There are several reasons I've heard for wanting to learn the language, and pretty much all of them were represented in the J103 class I took a year or so back. The people who have to learn it for work will do so whether they actually enjoy the language or not. The best advice for them really is classroom learning, due to the structured environment, and the fact that the teacher isn't likely to teach outside of the niceties.
For everyone that does not apply to, however, I can try to offer a little advice.
First and foremost, if you don't have a reason better than "well, I just kinda want to", I wouldn't really suggest trying. Learning any language, not just Japanese, isn't something that you can put on a hobby level akin to building models. The reasoning for this seems simple enough - that being, doing something outside of necessity requires a good helping of self-motivation... and unlike watching that model boat take shape (a tangible motivation), learning a language "just because" does not offer such immediate rewards. There were many people like this in J103, and not a single one of them went on to J104. (The caveat to this, of course, would be the person for whom learning other languages is a hobby.)
The interest has to come first. Sure, it sounds simple, and I suppose it is, but it's still a true enough statement for all that. My interest (unsurprisingly, amongst the kid through twenty-something age group) started with anime and manga, so I got into the language with that in mind.
Here's how I got as far as I have so far, in order, to the best of my recollection. Note that I don't really suggest going about learning the language this way, unless it's truly incidental to the enjoyment of entertainment of Japanese origin. You could call the following the hard way, or the scenic route, depending on your preference.
Some time in 1996, two of my friends independently suggested a couple of anime to me. At the time, I had no idea what made it different (we all watched English dubs in those days, since dub/sub did not come on the same VHS... yes, VHS tape, and the Japanese with subtitles version cost an additional ten bucks a pop), other than that it was generally much less episodic than what was normally shown in the various afternoon cartoon blocs. This appealed greatly, since it struck me as more akin to novels, as opposed to the short story structure of the cartoons of the day.
Two years later, give or take a few months, I started my first attempt at translating a manga. It almost goes without saying that I made negligible headway on that project. Not that it was a bad idea, really, so much as that I made a bad choice as to which manga to try to translate.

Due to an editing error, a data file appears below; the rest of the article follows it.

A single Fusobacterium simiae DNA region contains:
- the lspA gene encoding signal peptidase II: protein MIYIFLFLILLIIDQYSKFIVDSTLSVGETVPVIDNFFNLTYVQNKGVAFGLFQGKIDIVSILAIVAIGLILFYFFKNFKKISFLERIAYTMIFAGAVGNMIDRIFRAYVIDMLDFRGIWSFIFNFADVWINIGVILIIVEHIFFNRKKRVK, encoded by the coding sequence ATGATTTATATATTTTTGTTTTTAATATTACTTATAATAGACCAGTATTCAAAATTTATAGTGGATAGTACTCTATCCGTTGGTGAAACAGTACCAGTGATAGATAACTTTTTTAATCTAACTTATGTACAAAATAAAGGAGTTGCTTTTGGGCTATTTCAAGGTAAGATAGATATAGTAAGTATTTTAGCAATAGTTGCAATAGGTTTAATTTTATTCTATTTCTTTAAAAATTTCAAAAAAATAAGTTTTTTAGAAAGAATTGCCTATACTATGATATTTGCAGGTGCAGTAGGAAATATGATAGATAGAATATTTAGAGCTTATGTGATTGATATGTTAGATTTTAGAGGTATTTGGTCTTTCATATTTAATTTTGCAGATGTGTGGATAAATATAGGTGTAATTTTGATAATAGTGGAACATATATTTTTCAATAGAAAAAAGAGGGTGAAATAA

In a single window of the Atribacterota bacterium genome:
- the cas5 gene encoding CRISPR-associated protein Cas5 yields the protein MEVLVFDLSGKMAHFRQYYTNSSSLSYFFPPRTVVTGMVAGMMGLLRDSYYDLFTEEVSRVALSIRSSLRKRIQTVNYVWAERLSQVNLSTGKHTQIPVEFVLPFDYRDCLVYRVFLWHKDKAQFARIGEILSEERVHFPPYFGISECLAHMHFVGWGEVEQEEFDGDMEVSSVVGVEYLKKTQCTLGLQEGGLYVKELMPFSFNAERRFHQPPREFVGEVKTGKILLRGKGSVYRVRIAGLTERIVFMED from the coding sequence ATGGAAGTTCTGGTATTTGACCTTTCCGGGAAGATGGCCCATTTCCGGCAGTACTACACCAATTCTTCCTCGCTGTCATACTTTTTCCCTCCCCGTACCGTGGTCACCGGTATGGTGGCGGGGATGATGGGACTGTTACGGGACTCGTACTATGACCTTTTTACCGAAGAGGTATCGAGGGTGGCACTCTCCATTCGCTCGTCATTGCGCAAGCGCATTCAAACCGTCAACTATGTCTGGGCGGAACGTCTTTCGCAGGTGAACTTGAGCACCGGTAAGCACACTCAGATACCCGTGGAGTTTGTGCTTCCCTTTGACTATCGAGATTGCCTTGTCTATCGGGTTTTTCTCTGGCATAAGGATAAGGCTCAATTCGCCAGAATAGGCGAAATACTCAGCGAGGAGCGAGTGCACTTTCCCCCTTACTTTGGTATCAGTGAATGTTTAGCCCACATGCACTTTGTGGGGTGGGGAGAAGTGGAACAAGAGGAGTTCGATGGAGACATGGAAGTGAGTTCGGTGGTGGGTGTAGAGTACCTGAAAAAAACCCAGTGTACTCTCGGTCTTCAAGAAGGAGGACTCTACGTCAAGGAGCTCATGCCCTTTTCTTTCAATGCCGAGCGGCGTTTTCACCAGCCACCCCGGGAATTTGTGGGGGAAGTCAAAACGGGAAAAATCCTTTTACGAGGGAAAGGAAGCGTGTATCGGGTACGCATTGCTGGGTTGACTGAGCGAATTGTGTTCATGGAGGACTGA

From there, anime on video evolved to the new media, DVDs, and at that time, the English dub track and the Japanese track were included on the same product for the first time. I'd like to be able to say that we made the choice due to some high-minded idea like wanting to watch the shows in their original form, but it's far more likely that we were just sick of hearing the same English voices miscast time after time, and switched to the Japanese language track for a change.
The rest went rather as one might expect, given the circumstances. Picking up a word here, a word there, and finally building something that might be called a vocabulary... though, certainly not one to be used in polite company. A lot of the trick in J103 was remembering which words I knew that I shouldn't use. Other than that, though, I was probably over-prepared for an entry-level course.
So, how would I suggest going about this, having my own piecemeal experience to look back on?
1) Starting with your interest is fine, but once you know it's not a passing fad for you, start taking classes. If you're not sure where to look for such a thing, your local community college is probably the best place to start. If you have a choice in the matter, I'd also suggest getting a native speaker as your teacher.
2) After that, supplement your education with whatever sources of the language you can find. Japanese restaurants aren't a bad place to try out your education and vocabulary, either. Old subtitled samurai movies aren't bad, either, though you'll get a lot of archaic word usage in them.
3) For the written language, once you have a base of the hiragana and katakana systems, I'd suggest trying to translate manga. Aside from the amusing stories, manga for younger people also tend to include furigana, which are small hiragana (individual syllables - ひらがな, for instance, which are the four hiragana that make up the word "hiragana") to the right of the kanji (advanced ideograms - 漢字, for instance, which make up the word "kanji") which give the sound reading. This makes the kanji in question easier to look up in some instances, since you can search for it via the given hiragana reading, instead of trying to pick out parts of the kanji itself and looking the word up that way.
4) In addition to the above, try to find a good set of kanji flash cards. Working with these during commercial breaks of your favorite show or sporting event seems to work pretty well, in my experience. At the very least, you notice the commercials less.